forces and allied groups. Given
that mix, the appearance of an
unknown donor with deep pock-
ets is troubling, said E.J. Hogen-

doorn, a Nairobi-based analyst
with the International Crisis
"We don't know if this
unknown entity is operating in
the interests of Somalis or their
own self-interest," he said in an
interview. "If it's a company, there
has to be a quid pro quo in terms
of (oil and gas) concessions. If it's
a government, they are interested
in changing the balance of power."
The new force's first class of
150 Somali recruits from Punt-
land graduated from a 13-week
training course on Monday, said
Mohamed Farole, the son of
Puntland President Abdirahman
Mohamed Farole. The son, who is
a liaison between the government
and journalists and diplomats,
told AP the new force will hunt
down pirates on land in the Gal-
gala mountains.
The range lies 125 miles (200
kilometers) north of the nearest
main pirate anchorage but is home
to an Islamist-linked militia that
complains it has been cut out of
energy exploration deals.
The Islamist militants led by
Mohamed Said Atomhave clashed
with government forces several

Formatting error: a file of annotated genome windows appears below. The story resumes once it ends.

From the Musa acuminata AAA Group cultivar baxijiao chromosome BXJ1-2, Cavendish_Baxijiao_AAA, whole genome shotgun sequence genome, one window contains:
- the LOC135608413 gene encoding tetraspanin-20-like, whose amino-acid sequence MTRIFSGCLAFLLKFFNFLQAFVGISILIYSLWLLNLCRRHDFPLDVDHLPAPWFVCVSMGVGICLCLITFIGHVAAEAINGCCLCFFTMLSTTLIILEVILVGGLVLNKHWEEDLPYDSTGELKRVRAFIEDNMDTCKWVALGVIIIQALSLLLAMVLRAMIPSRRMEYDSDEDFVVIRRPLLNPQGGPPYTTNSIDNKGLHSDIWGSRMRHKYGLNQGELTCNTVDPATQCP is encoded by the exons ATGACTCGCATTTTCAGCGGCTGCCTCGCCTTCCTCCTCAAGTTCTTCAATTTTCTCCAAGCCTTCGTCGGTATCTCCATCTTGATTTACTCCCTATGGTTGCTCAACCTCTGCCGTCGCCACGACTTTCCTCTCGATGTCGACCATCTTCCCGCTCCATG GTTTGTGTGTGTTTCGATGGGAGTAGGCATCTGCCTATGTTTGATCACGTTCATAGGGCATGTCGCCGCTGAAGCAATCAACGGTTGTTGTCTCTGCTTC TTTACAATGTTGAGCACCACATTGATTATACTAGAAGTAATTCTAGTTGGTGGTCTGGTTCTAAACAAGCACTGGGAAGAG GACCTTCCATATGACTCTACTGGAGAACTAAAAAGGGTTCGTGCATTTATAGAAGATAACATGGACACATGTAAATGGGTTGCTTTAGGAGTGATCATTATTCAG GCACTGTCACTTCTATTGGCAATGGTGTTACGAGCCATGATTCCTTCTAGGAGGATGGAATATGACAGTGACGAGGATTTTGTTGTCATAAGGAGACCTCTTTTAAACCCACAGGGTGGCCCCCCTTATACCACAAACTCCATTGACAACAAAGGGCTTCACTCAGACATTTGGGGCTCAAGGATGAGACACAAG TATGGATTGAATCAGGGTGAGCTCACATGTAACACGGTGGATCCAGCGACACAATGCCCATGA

times this year. A March report by
the U.N. accuses Atom of import-
ing arms from Yemen and receiv-
ing consignments from Eritrea,
including mortars, for delivery
to al-Shabab forces in southern
Somalia. Al-Shabab is Somalia's
biggest insurgent group and has
ties with al-Qaida.
The president's son empha-
sized the force was dedicated to
anti-piracy, but said that he hoped
greater security in the region
would bring more investors into
"public-private partnerships"
with the government.
"You cannot have oil explo-
ration if you have insecurity,"
Mohamed Farole said. "You have
to eliminate the pirates and al-

Decision to give up Soviet-origin nuclear weapons i
1994, but retained highly enriche
nuclear materials uranium stocks for research pu
follows Obama's U.S. officials portrayed Belaru
.p.l.c . sudden reversal as a recognitio
policy initiative that it would benefit from buildin
a power-generating nuclear reacto
ASTANA, Kazakhstan (AP) that runs on low-enriched urani
- In a sudden turnaround, the um, which cannot be used to mak
former Soviet republic of Belarus nuclear weapons without furthe
announced yesterday that it will enrichment. Clinton said the U.S
give up all its weapons-grade ura- would support Belarus in its pur
nium - fresh momentum for anti- suit of such a reactor, but detail
proliferation efforts even as the were not released.
U.S. welcomed Iran's decision to With its decision to give up it
resume talks on its controversial stockpiles of highly enriched ura
nuclear program. nium by 2012, Belarus secured a